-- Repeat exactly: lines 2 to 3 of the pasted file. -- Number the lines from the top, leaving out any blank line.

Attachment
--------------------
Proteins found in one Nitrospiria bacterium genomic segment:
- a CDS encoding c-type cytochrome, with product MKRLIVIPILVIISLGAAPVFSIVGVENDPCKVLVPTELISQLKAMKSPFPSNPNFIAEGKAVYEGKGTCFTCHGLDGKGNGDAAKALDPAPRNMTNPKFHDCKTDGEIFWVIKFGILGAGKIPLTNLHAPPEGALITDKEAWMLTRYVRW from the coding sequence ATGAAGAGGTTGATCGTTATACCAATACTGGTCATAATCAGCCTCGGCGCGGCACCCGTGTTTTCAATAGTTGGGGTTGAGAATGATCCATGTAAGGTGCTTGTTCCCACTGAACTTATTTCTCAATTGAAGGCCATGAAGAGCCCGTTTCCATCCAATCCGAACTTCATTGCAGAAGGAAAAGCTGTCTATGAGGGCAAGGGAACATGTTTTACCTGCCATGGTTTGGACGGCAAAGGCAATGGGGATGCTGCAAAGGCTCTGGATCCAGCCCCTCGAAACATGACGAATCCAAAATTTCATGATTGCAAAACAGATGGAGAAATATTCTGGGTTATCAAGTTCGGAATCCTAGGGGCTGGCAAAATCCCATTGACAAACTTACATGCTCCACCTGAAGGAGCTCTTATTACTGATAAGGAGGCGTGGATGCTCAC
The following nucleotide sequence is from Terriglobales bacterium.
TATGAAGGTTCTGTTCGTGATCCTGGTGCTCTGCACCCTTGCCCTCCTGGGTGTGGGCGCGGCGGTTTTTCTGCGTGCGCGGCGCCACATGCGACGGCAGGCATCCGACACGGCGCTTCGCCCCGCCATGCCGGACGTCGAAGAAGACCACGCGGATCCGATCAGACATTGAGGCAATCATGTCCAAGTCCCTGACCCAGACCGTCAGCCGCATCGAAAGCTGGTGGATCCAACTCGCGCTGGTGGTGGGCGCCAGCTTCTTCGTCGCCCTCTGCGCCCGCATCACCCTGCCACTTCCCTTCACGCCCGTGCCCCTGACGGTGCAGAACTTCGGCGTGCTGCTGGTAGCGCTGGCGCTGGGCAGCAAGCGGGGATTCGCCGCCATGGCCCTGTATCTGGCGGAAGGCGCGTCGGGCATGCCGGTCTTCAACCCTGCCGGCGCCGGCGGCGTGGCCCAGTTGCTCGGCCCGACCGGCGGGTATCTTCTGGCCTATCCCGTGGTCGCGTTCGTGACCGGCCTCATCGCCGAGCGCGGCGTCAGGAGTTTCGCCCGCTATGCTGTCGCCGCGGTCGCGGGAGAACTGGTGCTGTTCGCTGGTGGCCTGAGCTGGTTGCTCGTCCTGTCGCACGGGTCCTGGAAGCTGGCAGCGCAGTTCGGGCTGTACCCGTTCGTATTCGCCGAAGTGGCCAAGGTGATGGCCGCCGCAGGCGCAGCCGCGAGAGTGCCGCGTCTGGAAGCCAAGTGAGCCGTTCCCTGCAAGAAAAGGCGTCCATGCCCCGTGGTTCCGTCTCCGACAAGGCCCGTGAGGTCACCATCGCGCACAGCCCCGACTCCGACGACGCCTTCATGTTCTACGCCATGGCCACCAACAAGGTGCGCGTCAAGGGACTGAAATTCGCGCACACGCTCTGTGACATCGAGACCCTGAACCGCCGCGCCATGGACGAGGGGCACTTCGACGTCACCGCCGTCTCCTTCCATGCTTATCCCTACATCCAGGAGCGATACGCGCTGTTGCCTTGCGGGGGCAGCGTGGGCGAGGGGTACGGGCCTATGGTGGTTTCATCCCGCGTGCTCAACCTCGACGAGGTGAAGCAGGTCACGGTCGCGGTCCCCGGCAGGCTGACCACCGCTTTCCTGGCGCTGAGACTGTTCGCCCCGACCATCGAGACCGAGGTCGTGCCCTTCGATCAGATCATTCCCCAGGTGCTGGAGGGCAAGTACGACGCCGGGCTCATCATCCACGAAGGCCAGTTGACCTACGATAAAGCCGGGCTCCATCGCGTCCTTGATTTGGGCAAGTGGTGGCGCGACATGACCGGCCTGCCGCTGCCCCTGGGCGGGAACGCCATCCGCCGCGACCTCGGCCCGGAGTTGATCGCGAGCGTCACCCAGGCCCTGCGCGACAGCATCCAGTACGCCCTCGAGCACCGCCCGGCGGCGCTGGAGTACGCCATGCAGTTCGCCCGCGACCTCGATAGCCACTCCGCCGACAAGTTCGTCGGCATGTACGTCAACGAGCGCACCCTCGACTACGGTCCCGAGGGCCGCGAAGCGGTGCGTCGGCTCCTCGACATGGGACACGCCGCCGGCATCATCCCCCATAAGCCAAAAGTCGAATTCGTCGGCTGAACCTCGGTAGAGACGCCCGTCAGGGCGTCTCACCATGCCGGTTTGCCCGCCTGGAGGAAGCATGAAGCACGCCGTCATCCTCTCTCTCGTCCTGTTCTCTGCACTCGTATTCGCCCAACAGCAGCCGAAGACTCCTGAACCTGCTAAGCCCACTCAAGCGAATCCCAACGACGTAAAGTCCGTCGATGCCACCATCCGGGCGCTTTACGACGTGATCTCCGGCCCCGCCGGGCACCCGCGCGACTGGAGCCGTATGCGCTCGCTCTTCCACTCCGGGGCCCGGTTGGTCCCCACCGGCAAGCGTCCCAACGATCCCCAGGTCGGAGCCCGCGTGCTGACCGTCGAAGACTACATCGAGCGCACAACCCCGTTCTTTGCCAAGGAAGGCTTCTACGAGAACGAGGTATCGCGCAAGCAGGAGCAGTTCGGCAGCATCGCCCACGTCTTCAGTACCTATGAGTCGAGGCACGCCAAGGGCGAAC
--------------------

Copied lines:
- a CDS encoding c-type cytochrome, with product MKRLIVIPILVIISLGAAPVFSIVGVENDPCKVLVPTELISQLKAMKSPFPSNPNFIAEGKAVYEGKGTCFTCHGLDGKGNGDAAKALDPAPRNMTNPKFHDCKTDGEIFWVIKFGILGAGKIPLTNLHAPPEGALITDKEAWMLTRYVRW from the coding sequence ATGAAGAGGTTGATCGTTATACCAATACTGGTCATAATCAGCCTCGGCGCGGCACCCGTGTTTTCAATAGTTGGGGTTGAGAATGATCCATGTAAGGTGCTTGTTCCCACTGAACTTATTTCTCAATTGAAGGCCATGAAGAGCCCGTTTCCATCCAATCCGAACTTCATTGCAGAAGGAAAAGCTGTCTATGAGGGCAAGGGAACATGTTTTACCTGCCATGGTTTGGACGGCAAAGGCAATGGGGATGCTGCAAAGGCTCTGGATCCAGCCCCTCGAAACATGACGAATCCAAAATTTCATGATTGCAAAACAGATGGAGAAATATTCTGGGTTATCAAGTTCGGAATCCTAGGGGCTGGCAAAATCCCATTGACAAACTTACATGCTCCACCTGAAGGAGCTCTTATTACTGATAAGGAGGCGTGGATGCTCAC
The following nucleotide sequence is from Terriglobales bacterium.